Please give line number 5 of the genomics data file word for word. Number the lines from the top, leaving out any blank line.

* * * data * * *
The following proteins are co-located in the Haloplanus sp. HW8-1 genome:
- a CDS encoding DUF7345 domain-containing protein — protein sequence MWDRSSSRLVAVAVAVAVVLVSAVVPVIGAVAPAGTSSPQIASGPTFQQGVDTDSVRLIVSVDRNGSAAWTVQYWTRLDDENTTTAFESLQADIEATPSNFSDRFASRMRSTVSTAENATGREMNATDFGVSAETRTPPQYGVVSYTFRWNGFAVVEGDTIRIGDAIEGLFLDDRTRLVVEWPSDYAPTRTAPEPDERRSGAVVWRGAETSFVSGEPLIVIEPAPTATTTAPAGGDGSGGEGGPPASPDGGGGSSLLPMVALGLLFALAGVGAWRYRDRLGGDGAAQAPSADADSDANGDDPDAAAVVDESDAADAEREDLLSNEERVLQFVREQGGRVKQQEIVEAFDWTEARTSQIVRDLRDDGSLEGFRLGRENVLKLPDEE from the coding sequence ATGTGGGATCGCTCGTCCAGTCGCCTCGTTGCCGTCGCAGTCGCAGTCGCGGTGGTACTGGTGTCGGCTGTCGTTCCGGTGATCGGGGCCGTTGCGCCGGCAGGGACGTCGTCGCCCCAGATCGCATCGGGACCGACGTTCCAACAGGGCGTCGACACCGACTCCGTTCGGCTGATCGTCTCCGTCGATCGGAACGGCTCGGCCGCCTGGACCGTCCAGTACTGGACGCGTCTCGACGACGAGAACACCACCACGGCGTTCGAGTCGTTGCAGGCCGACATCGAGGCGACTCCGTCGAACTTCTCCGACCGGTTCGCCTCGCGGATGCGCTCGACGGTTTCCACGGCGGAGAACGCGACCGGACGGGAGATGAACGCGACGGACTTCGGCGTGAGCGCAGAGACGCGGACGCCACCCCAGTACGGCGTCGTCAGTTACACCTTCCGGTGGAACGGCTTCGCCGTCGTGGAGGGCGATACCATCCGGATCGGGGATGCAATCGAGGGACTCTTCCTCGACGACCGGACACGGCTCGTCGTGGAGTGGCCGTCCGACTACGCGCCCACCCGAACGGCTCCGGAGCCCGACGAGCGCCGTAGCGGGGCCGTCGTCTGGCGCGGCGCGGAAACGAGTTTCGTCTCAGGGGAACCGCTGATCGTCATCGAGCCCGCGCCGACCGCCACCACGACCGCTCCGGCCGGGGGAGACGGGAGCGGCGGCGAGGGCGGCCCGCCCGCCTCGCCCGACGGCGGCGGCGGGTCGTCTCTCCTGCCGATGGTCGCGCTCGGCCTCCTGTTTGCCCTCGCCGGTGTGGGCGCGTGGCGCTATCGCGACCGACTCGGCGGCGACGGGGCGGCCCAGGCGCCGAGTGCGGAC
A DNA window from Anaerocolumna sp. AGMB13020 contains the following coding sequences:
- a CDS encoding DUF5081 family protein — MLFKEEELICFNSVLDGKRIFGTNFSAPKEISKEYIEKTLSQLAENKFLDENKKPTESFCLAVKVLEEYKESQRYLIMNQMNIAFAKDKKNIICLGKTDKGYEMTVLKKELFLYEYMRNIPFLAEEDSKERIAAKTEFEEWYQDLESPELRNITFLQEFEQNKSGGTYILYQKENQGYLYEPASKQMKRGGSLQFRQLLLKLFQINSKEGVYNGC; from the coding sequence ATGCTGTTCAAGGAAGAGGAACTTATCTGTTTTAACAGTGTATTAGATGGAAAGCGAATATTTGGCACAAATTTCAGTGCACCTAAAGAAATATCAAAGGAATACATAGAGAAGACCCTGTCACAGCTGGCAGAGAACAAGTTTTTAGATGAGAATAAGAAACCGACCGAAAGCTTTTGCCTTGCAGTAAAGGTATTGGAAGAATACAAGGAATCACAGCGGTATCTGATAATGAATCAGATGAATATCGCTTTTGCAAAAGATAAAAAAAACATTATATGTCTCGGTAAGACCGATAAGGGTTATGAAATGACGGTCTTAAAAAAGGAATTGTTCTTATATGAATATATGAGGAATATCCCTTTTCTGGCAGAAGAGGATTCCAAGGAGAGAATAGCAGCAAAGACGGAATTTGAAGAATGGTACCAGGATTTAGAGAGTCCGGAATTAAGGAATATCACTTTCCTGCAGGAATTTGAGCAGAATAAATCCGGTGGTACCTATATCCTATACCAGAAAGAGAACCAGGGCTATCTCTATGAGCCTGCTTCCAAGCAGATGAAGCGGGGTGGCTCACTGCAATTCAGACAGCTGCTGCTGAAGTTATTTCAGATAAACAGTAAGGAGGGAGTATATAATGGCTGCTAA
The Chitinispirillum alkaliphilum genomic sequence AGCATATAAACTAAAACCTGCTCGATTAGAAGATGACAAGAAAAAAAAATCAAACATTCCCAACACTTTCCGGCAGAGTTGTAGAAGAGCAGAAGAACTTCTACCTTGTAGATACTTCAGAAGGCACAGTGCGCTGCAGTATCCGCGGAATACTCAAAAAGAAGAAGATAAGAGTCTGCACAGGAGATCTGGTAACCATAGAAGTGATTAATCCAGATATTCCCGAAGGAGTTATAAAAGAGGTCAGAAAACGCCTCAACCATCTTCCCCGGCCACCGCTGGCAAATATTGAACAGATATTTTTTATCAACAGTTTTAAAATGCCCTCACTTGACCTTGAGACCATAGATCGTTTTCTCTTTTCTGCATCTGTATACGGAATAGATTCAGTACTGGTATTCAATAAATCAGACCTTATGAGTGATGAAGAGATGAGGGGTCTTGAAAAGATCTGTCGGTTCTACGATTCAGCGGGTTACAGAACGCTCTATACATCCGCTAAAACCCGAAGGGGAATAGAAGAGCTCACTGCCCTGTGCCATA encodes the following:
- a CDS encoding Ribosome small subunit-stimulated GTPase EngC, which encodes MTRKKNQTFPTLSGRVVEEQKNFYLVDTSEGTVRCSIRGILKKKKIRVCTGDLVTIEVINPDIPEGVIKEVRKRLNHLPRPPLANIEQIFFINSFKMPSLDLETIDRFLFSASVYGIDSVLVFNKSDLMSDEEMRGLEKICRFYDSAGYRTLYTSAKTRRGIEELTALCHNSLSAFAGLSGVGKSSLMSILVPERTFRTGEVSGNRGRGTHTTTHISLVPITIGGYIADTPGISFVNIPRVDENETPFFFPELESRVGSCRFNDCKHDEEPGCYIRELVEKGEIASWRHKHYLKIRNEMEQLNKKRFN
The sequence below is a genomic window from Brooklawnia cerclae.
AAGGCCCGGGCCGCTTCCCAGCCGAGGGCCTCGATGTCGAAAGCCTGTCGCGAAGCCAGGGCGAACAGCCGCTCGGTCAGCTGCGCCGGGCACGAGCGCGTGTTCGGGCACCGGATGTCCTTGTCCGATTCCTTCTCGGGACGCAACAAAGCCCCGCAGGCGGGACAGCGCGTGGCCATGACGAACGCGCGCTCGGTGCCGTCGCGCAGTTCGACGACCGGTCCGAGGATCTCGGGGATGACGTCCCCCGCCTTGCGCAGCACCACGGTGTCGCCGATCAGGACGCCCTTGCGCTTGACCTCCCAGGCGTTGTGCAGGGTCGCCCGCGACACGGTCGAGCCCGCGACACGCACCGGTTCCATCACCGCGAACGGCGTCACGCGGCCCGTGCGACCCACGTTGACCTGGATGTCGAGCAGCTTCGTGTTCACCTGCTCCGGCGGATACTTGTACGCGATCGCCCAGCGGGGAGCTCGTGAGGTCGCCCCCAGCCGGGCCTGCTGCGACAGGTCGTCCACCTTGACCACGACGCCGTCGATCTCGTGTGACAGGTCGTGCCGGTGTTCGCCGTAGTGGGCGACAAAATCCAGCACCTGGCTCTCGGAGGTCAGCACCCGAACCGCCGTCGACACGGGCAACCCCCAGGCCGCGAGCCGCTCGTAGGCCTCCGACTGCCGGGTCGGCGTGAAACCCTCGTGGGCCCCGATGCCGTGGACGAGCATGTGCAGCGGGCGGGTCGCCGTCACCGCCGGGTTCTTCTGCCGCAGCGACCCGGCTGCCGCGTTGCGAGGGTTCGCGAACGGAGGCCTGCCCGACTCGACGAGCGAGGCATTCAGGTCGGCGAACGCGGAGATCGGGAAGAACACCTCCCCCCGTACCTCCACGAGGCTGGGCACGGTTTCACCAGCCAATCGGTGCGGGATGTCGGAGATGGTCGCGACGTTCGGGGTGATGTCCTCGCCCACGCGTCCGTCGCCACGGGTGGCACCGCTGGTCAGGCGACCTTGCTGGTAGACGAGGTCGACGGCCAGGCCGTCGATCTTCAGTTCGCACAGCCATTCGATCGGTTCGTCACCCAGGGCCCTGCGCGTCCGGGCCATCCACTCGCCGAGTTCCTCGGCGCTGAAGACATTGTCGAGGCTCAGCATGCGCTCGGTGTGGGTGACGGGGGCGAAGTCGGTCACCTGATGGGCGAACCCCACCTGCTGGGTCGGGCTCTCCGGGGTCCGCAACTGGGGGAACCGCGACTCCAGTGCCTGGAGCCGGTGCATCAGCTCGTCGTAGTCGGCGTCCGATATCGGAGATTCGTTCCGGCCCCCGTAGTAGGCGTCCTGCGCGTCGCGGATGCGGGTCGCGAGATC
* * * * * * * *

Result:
The Chitinispirillum alkaliphilum genomic sequence AGCATATAAACTAAAACCTGCTCGATTAGAAGATGACAAGAAAAAAAAATCAAACATTCCCAACACTTTCCGGCAGAGTTGTAGAAGAGCAGAAGAACTTCTACCTTGTAGATACTTCAGAAGGCACAGTGCGCTGCAGTATCCGCGGAATACTCAAAAAGAAGAAGATAAGAGTCTGCACAGGAGATCTGGTAACCATAGAAGTGATTAATCCAGATATTCCCGAAGGAGTTATAAAAGAGGTCAGAAAACGCCTCAACCATCTTCCCCGGCCACCGCTGGCAAATATTGAACAGATATTTTTTATCAACAGTTTTAAAATGCCCTCACTTGACCTTGAGACCATAGATCGTTTTCTCTTTTCTGCATCTGTATACGGAATAGATTCAGTACTGGTATTCAATAAATCAGACCTTATGAGTGATGAAGAGATGAGGGGTCTTGAAAAGATCTGTCGGTTCTACGATTCAGCGGGTTACAGAACGCTCTATACATCCGCTAAAACCCGAAGGGGAATAGAAGAGCTCACTGCCCTGTGCCATA encodes the following: